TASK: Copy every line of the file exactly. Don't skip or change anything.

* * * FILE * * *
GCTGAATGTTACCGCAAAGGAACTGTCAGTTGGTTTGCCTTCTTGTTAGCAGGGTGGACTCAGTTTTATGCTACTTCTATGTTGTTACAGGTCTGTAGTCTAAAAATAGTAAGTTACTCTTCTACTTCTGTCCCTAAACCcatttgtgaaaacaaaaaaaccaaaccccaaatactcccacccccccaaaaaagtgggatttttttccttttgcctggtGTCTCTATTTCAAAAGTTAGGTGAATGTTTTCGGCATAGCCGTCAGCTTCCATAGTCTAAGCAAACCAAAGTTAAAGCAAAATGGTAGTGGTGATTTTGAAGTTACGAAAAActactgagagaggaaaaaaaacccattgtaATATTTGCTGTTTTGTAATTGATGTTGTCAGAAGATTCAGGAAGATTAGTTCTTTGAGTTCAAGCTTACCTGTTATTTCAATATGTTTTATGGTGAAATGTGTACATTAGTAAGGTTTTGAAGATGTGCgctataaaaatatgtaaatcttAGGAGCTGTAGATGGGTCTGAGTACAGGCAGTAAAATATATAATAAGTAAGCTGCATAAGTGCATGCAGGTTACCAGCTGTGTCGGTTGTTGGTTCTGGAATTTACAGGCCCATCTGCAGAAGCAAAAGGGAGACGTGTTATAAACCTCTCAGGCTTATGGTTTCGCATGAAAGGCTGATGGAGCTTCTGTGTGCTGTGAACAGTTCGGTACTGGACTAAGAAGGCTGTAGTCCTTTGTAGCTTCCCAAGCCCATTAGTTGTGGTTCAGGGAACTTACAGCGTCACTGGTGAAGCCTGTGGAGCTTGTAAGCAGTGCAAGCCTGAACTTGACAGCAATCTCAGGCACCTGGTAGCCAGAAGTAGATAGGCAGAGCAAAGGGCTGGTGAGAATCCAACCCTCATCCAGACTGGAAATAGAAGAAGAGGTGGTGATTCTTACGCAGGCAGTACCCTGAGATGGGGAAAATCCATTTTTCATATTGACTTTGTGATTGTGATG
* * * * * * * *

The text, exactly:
GCTGAATGTTACCGCAAAGGAACTGTCAGTTGGTTTGCCTTCTTGTTAGCAGGGTGGACTCAGTTTTATGCTACTTCTATGTTGTTACAGGTCTGTAGTCTAAAAATAGTAAGTTACTCTTCTACTTCTGTCCCTAAACCcatttgtgaaaacaaaaaaaccaaaccccaaatactcccacccccccaaaaaagtgggatttttttccttttgcctggtGTCTCTATTTCAAAAGTTAGGTGAATGTTTTCGGCATAGCCGTCAGCTTCCATAGTCTAAGCAAACCAAAGTTAAAGCAAAATGGTAGTGGTGATTTTGAAGTTACGAAAAActactgagagaggaaaaaaaacccattgtaATATTTGCTGTTTTGTAATTGATGTTGTCAGAAGATTCAGGAAGATTAGTTCTTTGAGTTCAAGCTTACCTGTTATTTCAATATGTTTTATGGTGAAATGTGTACATTAGTAAGGTTTTGAAGATGTGCgctataaaaatatgtaaatcttAGGAGCTGTAGATGGGTCTGAGTACAGGCAGTAAAATATATAATAAGTAAGCTGCATAAGTGCATGCAGGTTACCAGCTGTGTCGGTTGTTGGTTCTGGAATTTACAGGCCCATCTGCAGAAGCAAAAGGGAGACGTGTTATAAACCTCTCAGGCTTATGGTTTCGCATGAAAGGCTGATGGAGCTTCTGTGTGCTGTGAACAGTTCGGTACTGGACTAAGAAGGCTGTAGTCCTTTGTAGCTTCCCAAGCCCATTAGTTGTGGTTCAGGGAACTTACAGCGTCACTGGTGAAGCCTGTGGAGCTTGTAAGCAGTGCAAGCCTGAACTTGACAGCAATCTCAGGCACCTGGTAGCCAGAAGTAGATAGGCAGAGCAAAGGGCTGGTGAGAATCCAACCCTCATCCAGACTGGAAATAGAAGAAGAGGTGGTGATTCTTACGCAGGCAGTACCCTGAGATGGGGAAAATCCATTTTTCATATTGACTTTGTGATTGTGATG